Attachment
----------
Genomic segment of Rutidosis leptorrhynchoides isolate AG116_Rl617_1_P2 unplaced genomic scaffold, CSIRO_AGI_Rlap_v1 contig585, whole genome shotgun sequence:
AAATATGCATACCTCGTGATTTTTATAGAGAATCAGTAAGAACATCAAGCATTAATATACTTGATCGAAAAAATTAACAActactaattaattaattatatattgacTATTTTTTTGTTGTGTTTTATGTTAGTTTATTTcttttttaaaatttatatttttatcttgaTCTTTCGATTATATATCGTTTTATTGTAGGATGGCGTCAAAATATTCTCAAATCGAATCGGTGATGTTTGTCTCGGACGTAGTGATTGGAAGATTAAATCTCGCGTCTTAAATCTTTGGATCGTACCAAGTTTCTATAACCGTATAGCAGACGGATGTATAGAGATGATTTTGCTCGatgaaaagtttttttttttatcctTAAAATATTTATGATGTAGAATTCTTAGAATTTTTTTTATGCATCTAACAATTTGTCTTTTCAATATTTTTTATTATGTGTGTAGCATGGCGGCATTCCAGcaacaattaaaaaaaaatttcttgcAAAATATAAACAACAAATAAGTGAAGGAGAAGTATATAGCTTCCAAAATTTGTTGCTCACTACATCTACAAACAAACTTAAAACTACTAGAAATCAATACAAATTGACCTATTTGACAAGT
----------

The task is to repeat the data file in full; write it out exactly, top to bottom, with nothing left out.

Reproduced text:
Genomic segment of Rutidosis leptorrhynchoides isolate AG116_Rl617_1_P2 unplaced genomic scaffold, CSIRO_AGI_Rlap_v1 contig585, whole genome shotgun sequence:
AAATATGCATACCTCGTGATTTTTATAGAGAATCAGTAAGAACATCAAGCATTAATATACTTGATCGAAAAAATTAACAActactaattaattaattatatattgacTATTTTTTTGTTGTGTTTTATGTTAGTTTATTTcttttttaaaatttatatttttatcttgaTCTTTCGATTATATATCGTTTTATTGTAGGATGGCGTCAAAATATTCTCAAATCGAATCGGTGATGTTTGTCTCGGACGTAGTGATTGGAAGATTAAATCTCGCGTCTTAAATCTTTGGATCGTACCAAGTTTCTATAACCGTATAGCAGACGGATGTATAGAGATGATTTTGCTCGatgaaaagtttttttttttatcctTAAAATATTTATGATGTAGAATTCTTAGAATTTTTTTTATGCATCTAACAATTTGTCTTTTCAATATTTTTTATTATGTGTGTAGCATGGCGGCATTCCAGcaacaattaaaaaaaaatttcttgcAAAATATAAACAACAAATAAGTGAAGGAGAAGTATATAGCTTCCAAAATTTGTTGCTCACTACATCTACAAACAAACTTAAAACTACTAGAAATCAATACAAATTGACCTATTTGACAAGT